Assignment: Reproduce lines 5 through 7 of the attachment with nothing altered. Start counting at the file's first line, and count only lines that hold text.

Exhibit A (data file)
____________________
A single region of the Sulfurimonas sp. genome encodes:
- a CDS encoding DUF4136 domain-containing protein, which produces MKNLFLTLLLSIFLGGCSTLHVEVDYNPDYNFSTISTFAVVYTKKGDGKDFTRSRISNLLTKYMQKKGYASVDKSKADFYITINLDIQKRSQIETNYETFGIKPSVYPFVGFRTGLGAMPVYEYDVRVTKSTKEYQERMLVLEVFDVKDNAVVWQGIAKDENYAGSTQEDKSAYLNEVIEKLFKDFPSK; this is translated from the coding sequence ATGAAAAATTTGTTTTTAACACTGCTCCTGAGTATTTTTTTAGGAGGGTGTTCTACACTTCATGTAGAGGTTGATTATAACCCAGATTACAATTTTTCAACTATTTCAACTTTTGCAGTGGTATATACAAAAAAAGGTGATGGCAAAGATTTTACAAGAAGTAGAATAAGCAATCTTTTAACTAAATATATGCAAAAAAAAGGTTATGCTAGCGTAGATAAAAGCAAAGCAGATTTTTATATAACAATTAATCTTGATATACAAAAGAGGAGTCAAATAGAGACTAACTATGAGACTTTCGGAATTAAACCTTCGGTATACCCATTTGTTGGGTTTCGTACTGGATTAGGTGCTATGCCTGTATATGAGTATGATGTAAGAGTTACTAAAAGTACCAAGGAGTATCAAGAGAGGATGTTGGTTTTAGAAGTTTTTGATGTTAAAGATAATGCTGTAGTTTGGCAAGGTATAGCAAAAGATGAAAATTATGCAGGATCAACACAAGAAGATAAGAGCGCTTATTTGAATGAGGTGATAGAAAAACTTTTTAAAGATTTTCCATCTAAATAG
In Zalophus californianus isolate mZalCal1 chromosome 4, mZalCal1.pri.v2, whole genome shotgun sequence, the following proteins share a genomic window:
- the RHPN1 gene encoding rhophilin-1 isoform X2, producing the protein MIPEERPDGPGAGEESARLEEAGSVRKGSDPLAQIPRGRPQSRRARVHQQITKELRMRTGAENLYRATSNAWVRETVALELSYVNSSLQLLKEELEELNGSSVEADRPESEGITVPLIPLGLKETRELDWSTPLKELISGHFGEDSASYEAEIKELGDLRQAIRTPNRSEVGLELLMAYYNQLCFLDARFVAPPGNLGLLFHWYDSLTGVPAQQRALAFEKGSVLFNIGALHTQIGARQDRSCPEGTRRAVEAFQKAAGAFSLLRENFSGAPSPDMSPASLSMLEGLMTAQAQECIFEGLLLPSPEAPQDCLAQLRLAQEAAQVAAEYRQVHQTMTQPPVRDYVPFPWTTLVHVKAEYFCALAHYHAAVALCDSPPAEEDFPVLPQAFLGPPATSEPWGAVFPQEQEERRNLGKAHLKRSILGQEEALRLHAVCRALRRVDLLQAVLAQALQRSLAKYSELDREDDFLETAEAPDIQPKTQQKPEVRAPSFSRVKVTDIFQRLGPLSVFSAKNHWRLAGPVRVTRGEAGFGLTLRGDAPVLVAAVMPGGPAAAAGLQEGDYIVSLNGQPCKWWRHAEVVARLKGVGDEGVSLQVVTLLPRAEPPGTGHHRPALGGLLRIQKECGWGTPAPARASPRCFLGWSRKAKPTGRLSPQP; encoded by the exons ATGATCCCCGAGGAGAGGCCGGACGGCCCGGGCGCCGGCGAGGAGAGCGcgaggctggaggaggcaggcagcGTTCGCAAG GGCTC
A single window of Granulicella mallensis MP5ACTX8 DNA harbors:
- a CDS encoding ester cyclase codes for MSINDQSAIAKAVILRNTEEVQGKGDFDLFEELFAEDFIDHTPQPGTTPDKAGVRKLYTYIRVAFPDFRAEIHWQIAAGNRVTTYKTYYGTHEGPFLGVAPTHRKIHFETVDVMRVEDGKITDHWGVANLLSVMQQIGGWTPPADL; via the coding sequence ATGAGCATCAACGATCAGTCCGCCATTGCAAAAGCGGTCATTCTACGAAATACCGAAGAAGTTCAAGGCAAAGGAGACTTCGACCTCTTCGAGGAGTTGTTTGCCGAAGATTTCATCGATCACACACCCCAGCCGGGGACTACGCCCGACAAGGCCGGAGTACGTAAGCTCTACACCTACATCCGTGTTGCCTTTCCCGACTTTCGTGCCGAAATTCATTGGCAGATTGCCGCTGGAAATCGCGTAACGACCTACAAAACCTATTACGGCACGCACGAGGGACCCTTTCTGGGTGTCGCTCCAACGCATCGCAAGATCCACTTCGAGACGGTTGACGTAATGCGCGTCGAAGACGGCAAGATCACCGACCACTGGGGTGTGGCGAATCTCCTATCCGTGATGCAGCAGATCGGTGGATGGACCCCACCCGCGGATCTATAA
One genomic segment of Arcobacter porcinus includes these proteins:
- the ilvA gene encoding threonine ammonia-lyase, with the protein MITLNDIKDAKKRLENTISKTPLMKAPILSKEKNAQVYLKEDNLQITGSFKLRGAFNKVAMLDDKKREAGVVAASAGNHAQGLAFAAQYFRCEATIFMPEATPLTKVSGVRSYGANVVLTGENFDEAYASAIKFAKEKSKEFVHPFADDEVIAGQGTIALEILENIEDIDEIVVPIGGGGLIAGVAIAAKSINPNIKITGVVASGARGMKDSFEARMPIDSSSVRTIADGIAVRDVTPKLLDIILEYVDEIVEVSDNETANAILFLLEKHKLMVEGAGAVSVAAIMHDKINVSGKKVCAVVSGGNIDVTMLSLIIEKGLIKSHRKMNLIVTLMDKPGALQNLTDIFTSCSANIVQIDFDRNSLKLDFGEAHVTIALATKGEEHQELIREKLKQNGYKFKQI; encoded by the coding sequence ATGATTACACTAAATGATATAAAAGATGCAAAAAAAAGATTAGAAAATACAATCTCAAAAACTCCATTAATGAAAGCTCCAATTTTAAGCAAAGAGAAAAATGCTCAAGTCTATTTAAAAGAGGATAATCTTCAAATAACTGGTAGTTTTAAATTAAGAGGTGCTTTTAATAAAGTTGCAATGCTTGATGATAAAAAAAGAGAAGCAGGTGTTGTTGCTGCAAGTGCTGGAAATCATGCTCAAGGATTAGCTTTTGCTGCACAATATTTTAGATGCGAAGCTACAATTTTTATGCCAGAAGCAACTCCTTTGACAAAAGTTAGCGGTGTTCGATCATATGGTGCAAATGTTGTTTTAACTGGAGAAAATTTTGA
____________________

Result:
A single window of Granulicella mallensis MP5ACTX8 DNA harbors:
- a CDS encoding ester cyclase codes for MSINDQSAIAKAVILRNTEEVQGKGDFDLFEELFAEDFIDHTPQPGTTPDKAGVRKLYTYIRVAFPDFRAEIHWQIAAGNRVTTYKTYYGTHEGPFLGVAPTHRKIHFETVDVMRVEDGKITDHWGVANLLSVMQQIGGWTPPADL; via the coding sequence ATGAGCATCAACGATCAGTCCGCCATTGCAAAAGCGGTCATTCTACGAAATACCGAAGAAGTTCAAGGCAAAGGAGACTTCGACCTCTTCGAGGAGTTGTTTGCCGAAGATTTCATCGATCACACACCCCAGCCGGGGACTACGCCCGACAAGGCCGGAGTACGTAAGCTCTACACCTACATCCGTGTTGCCTTTCCCGACTTTCGTGCCGAAATTCATTGGCAGATTGCCGCTGGAAATCGCGTAACGACCTACAAAACCTATTACGGCACGCACGAGGGACCCTTTCTGGGTGTCGCTCCAACGCATCGCAAGATCCACTTCGAGACGGTTGACGTAATGCGCGTCGAAGACGGCAAGATCACCGACCACTGGGGTGTGGCGAATCTCCTATCCGTGATGCAGCAGATCGGTGGATGGACCCCACCCGCGGATCTATAA
One genomic segment of Arcobacter porcinus includes these proteins: